Wed, Mar 23, 2016 - Page 5 News List

Professor touts plant stress study

CHANGING WEATHER:Developing agricultural techniques to counter adverse weather conditions due to climate change are needed to help growers

By Lin Yan-tung and Jonathan Chin  /  Staff reporter, with staff writer

Cherry blossoms bloom in Taipei on Sunday.

Photo: Lin Yen-tung, Taipei Times

Weather abnormalities apparently linked to global warming underline the need for plant stress research to help commercial flower growers, National Taiwan University (NTU) horticulture and landscape architecture professor Yeh Te-ming (葉德銘) said.

The nation has witnessed abnormal temperatures and rainfall patterns since late last year, Yeh said.

This winter started out unseasonably warm, particularly in November last year, which was followed by snowfall in January, a persistent cold front last month and heavy rainfall this month, disrupting the natural plant flowering cycle nationwide, Yeh said.

For example, operators of giant taro flower farms on Yangmingshan (陽明山) in Taipei said that their crop typically blooms between March and April, but it has been delayed by about two weeks this year because of the snow in January, which damaged many buds.

Giant taros are cultivated in wet paddies and are more resistant to cold than other floral plants, the farmers said. The fact that they experienced commercial losses indicated that other flower growers likely suffered even greater disruptions that affected their plant yields, they added.

Sinyi Farmers’ Association Promotional Department instructor Chuan Chih-chien (全志堅) said that the plum blossoms in Nantou County’s Sinyi Township (信義) — a product that is important to local agriculture — had been adversely affected by the January rains, which felled many buds and sharply reduced flower yields.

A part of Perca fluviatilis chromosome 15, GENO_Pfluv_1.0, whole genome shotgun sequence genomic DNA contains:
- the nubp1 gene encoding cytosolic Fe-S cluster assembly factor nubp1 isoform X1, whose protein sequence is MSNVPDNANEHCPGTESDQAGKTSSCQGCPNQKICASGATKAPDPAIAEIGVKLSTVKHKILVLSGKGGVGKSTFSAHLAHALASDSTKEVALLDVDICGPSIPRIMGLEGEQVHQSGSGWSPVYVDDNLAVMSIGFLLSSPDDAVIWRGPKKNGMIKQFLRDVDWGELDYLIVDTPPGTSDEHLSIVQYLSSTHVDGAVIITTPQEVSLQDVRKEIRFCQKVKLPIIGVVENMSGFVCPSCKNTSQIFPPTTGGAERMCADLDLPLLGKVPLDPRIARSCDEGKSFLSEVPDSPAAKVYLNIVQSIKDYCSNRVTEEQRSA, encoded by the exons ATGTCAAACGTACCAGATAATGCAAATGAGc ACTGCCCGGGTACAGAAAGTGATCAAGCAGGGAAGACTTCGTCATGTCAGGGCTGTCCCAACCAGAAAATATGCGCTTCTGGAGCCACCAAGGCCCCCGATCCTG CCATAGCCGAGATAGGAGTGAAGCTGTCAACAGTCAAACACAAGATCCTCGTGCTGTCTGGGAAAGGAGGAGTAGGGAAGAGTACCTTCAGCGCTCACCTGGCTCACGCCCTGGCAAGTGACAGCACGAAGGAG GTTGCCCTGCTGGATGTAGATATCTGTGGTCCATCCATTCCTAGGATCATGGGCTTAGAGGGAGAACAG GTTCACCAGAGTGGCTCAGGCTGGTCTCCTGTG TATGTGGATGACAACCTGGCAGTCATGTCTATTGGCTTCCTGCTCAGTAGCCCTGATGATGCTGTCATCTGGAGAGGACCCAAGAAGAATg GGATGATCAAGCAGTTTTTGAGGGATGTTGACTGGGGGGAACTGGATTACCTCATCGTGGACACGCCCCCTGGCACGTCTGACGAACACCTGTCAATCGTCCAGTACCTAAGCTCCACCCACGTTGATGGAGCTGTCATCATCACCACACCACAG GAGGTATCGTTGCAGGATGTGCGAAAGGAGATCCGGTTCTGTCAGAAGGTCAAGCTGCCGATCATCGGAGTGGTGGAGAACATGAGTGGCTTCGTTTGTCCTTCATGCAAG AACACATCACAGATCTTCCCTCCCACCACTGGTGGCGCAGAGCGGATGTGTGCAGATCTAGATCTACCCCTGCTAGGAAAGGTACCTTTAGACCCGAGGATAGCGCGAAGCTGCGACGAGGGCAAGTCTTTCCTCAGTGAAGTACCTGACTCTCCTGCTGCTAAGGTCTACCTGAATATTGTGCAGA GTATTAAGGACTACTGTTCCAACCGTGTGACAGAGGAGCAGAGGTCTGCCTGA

In Taipei, the flowering of plum blossoms and cherry blossoms has also been delayed by the irregular weather, and the season for every flowering plant has been shortened this year, except for the Japanese camellia, the Taipei Parks and Streetlights Office said.

With global climate change, extreme cold, hot or wet conditions are certain to become more frequent, Yeh said.

Plant stress research focuses on developing agricultural techniques to counter adverse weather conditions due to global climate change, and great strides have been made in recent years, he said.

New weather patterns have already made a significant impact on the nation’s botanical environment, he said, citing as an example the upward migration of the Hypochaeris ciliata, a species that has retreated in recent years from areas with an elevation of 2,000m to 3,000m.

One of the two major methods for developing stress resistance in crops is selective breeding to develop hereditary resistance to specific adverse conditions, Yeh said.

For example, Taiwan’s heat-resistant chrysanthemums are the product of crossbreeding for cultivation in summer, he said.

The second method is to adjust the artificial environment of the plant. Today, many commercially valuable plants with a vulnerability to immersion are transplanted to greenhouses from the fields, or cultivated under a shelter until they passed the vulnerable stage of their life cycle and developed natural resistance, Yeh said.

Stress resistance research has been in development for many years and has been applied to numerous commercial plant species in the nation, including cabbages and flowers such as moth orchids and chrysanthemums, he added.

“Growers whose crops yields have been severely diminished by environmental changes should seriously consider using stress-

resistant plant growing techniques,” Yeh said.

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